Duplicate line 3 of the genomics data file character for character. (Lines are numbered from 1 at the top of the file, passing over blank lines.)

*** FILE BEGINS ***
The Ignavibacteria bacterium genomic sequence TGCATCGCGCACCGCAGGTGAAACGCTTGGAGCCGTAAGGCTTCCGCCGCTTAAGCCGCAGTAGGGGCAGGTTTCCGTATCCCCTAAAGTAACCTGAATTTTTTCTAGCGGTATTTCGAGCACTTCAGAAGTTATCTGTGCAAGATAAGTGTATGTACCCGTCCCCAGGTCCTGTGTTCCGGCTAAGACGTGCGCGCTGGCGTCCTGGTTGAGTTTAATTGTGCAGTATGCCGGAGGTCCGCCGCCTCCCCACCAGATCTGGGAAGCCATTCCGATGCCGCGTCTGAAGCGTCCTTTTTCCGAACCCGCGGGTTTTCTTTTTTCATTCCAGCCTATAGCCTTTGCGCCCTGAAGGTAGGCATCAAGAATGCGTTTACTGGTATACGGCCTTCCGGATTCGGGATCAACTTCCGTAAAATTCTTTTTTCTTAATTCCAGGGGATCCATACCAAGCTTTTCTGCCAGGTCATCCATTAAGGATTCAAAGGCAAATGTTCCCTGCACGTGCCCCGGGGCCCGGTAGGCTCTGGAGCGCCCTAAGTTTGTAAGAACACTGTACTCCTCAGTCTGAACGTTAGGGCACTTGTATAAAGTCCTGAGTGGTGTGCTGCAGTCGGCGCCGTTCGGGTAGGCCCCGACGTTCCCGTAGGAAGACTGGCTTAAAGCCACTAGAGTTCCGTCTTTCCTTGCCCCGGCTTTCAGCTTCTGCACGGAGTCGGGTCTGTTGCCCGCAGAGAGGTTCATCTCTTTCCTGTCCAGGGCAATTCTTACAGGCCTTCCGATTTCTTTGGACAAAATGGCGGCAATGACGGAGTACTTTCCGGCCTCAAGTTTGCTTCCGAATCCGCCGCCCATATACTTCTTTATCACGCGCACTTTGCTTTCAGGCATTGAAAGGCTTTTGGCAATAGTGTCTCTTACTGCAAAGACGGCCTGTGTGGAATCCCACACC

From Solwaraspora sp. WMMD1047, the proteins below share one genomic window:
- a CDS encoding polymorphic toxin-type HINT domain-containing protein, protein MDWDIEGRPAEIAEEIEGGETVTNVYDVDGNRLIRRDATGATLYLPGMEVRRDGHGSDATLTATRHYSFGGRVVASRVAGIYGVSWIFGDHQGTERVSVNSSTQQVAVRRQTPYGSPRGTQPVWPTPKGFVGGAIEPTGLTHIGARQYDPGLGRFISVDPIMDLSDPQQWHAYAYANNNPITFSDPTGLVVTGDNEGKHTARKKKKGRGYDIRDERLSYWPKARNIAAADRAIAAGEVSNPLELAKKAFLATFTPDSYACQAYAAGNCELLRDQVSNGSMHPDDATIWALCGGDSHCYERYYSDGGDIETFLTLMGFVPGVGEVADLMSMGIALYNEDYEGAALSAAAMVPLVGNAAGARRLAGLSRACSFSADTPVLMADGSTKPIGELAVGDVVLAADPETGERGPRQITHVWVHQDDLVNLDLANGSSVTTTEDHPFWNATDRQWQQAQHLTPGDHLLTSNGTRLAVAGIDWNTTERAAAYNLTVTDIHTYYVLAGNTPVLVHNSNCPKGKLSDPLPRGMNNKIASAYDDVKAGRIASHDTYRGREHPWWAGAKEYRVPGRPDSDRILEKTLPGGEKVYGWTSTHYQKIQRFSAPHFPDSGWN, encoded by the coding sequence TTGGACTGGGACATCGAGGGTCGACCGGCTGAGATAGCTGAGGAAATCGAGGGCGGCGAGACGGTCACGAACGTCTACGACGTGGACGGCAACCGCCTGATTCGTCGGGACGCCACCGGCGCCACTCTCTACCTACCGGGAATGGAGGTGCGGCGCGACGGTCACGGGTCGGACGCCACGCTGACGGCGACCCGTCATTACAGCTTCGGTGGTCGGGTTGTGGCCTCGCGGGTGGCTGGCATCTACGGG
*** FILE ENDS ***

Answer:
- a CDS encoding polymorphic toxin-type HINT domain-containing protein, protein MDWDIEGRPAEIAEEIEGGETVTNVYDVDGNRLIRRDATGATLYLPGMEVRRDGHGSDATLTATRHYSFGGRVVASRVAGIYGVSWIFGDHQGTERVSVNSSTQQVAVRRQTPYGSPRGTQPVWPTPKGFVGGAIEPTGLTHIGARQYDPGLGRFISVDPIMDLSDPQQWHAYAYANNNPITFSDPTGLVVTGDNEGKHTARKKKKGRGYDIRDERLSYWPKARNIAAADRAIAAGEVSNPLELAKKAFLATFTPDSYACQAYAAGNCELLRDQVSNGSMHPDDATIWALCGGDSHCYERYYSDGGDIETFLTLMGFVPGVGEVADLMSMGIALYNEDYEGAALSAAAMVPLVGNAAGARRLAGLSRACSFSADTPVLMADGSTKPIGELAVGDVVLAADPETGERGPRQITHVWVHQDDLVNLDLANGSSVTTTEDHPFWNATDRQWQQAQHLTPGDHLLTSNGTRLAVAGIDWNTTERAAAYNLTVTDIHTYYVLAGNTPVLVHNSNCPKGKLSDPLPRGMNNKIASAYDDVKAGRIASHDTYRGREHPWWAGAKEYRVPGRPDSDRILEKTLPGGEKVYGWTSTHYQKIQRFSAPHFPDSGWN, encoded by the coding sequence TTGGACTGGGACATCGAGGGTCGACCGGCTGAGATAGCTGAGGAAATCGAGGGCGGCGAGACGGTCACGAACGTCTACGACGTGGACGGCAACCGCCTGATTCGTCGGGACGCCACCGGCGCCACTCTCTACCTACCGGGAATGGAGGTGCGGCGCGACGGTCACGGGTCGGACGCCACGCTGACGGCGACCCGTCATTACAGCTTCGGTGGTCGGGTTGTGGCCTCGCGGGTGGCTGGCATCTACGGG